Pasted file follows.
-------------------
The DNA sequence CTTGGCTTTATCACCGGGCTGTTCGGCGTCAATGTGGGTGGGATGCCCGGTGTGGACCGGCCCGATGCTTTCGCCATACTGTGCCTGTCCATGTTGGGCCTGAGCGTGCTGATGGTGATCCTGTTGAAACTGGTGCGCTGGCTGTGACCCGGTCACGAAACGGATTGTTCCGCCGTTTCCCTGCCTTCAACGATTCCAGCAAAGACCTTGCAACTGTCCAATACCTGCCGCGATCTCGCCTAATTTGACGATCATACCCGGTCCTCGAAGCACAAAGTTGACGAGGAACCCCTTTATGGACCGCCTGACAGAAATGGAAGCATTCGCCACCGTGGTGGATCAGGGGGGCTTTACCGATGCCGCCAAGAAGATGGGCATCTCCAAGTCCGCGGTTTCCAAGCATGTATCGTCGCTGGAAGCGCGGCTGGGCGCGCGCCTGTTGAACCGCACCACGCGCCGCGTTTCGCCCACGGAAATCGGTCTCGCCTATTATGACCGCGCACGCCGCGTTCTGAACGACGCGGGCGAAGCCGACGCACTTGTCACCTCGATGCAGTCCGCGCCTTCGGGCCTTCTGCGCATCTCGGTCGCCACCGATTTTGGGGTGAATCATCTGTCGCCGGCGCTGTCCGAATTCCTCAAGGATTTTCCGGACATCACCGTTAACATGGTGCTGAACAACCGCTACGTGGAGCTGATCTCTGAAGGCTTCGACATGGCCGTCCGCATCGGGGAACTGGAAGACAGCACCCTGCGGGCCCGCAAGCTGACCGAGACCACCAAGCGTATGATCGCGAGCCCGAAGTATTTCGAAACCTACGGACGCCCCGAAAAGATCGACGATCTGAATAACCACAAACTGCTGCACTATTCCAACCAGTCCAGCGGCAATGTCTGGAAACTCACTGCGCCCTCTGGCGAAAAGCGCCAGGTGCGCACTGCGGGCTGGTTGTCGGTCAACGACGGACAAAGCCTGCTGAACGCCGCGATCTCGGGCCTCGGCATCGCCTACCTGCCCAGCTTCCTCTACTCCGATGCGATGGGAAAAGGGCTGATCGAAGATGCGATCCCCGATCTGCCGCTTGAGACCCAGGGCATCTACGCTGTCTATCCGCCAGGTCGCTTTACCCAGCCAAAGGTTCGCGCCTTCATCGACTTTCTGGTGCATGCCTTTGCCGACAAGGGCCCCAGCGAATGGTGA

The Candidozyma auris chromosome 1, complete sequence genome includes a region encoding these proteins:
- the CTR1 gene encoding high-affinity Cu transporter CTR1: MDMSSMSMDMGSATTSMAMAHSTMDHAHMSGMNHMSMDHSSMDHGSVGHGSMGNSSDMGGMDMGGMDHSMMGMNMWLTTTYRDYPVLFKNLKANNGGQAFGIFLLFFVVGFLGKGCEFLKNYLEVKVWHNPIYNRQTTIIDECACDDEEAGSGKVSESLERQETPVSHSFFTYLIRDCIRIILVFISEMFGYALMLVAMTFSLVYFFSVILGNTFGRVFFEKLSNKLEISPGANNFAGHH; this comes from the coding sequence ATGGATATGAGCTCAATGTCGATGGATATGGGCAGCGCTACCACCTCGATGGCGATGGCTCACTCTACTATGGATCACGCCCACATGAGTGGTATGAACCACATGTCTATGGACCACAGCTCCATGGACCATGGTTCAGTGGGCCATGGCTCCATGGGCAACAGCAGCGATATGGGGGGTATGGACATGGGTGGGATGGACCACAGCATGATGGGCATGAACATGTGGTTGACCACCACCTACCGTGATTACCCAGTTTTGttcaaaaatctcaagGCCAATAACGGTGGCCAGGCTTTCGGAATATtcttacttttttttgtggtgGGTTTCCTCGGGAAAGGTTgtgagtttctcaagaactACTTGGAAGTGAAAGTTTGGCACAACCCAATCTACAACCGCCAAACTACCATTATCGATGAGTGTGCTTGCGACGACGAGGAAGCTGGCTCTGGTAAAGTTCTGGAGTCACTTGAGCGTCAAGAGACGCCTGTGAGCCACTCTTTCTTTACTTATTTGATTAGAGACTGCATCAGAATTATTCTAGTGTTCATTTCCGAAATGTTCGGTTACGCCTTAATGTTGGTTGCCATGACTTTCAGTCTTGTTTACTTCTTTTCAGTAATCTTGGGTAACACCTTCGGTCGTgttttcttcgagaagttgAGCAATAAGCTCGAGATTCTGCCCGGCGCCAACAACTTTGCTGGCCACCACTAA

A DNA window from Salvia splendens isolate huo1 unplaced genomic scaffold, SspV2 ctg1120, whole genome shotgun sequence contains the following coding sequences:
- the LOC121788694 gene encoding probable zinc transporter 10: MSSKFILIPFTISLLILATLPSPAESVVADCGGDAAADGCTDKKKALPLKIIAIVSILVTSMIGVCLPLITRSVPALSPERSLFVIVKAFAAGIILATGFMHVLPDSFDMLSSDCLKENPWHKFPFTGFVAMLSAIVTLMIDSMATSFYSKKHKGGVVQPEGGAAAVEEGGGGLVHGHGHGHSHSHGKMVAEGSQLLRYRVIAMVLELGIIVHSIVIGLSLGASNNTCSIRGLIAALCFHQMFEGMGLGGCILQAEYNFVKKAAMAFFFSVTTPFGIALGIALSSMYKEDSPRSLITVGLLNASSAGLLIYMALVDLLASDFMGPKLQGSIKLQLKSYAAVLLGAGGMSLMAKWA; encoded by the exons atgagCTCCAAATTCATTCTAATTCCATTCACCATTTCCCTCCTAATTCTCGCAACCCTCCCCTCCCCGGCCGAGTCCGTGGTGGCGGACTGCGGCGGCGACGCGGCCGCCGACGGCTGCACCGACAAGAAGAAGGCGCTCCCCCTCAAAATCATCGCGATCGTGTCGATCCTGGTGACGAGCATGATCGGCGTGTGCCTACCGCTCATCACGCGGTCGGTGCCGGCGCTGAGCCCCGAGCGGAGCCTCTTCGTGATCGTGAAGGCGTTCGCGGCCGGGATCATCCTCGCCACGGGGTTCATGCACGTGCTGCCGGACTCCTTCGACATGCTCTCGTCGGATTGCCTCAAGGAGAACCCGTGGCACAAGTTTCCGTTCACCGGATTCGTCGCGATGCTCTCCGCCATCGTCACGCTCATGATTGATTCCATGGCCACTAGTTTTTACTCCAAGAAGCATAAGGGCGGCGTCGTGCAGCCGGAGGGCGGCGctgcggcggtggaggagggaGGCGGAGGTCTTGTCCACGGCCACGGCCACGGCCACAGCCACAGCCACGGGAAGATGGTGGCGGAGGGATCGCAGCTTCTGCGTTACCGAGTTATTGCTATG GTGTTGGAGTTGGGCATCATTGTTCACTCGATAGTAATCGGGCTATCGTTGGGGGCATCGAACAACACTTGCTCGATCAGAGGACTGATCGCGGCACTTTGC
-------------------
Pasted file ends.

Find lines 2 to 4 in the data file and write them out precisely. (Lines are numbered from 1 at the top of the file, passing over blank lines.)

The Candidozyma auris chromosome 1, complete sequence genome includes a region encoding these proteins:
- the CTR1 gene encoding high-affinity Cu transporter CTR1: MDMSSMSMDMGSATTSMAMAHSTMDHAHMSGMNHMSMDHSSMDHGSVGHGSMGNSSDMGGMDMGGMDHSMMGMNMWLTTTYRDYPVLFKNLKANNGGQAFGIFLLFFVVGFLGKGCEFLKNYLEVKVWHNPIYNRQTTIIDECACDDEEAGSGKVSESLERQETPVSHSFFTYLIRDCIRIILVFISEMFGYALMLVAMTFSLVYFFSVILGNTFGRVFFEKLSNKLEISPGANNFAGHH; this comes from the coding sequence ATGGATATGAGCTCAATGTCGATGGATATGGGCAGCGCTACCACCTCGATGGCGATGGCTCACTCTACTATGGATCACGCCCACATGAGTGGTATGAACCACATGTCTATGGACCACAGCTCCATGGACCATGGTTCAGTGGGCCATGGCTCCATGGGCAACAGCAGCGATATGGGGGGTATGGACATGGGTGGGATGGACCACAGCATGATGGGCATGAACATGTGGTTGACCACCACCTACCGTGATTACCCAGTTTTGttcaaaaatctcaagGCCAATAACGGTGGCCAGGCTTTCGGAATATtcttacttttttttgtggtgGGTTTCCTCGGGAAAGGTTgtgagtttctcaagaactACTTGGAAGTGAAAGTTTGGCACAACCCAATCTACAACCGCCAAACTACCATTATCGATGAGTGTGCTTGCGACGACGAGGAAGCTGGCTCTGGTAAAGTTCTGGAGTCACTTGAGCGTCAAGAGACGCCTGTGAGCCACTCTTTCTTTACTTATTTGATTAGAGACTGCATCAGAATTATTCTAGTGTTCATTTCCGAAATGTTCGGTTACGCCTTAATGTTGGTTGCCATGACTTTCAGTCTTGTTTACTTCTTTTCAGTAATCTTGGGTAACACCTTCGGTCGTgttttcttcgagaagttgAGCAATAAGCTCGAGATTCTGCCCGGCGCCAACAACTTTGCTGGCCACCACTAA

A DNA window from Salvia splendens isolate huo1 unplaced genomic scaffold, SspV2 ctg1120, whole genome shotgun sequence contains the following coding sequences: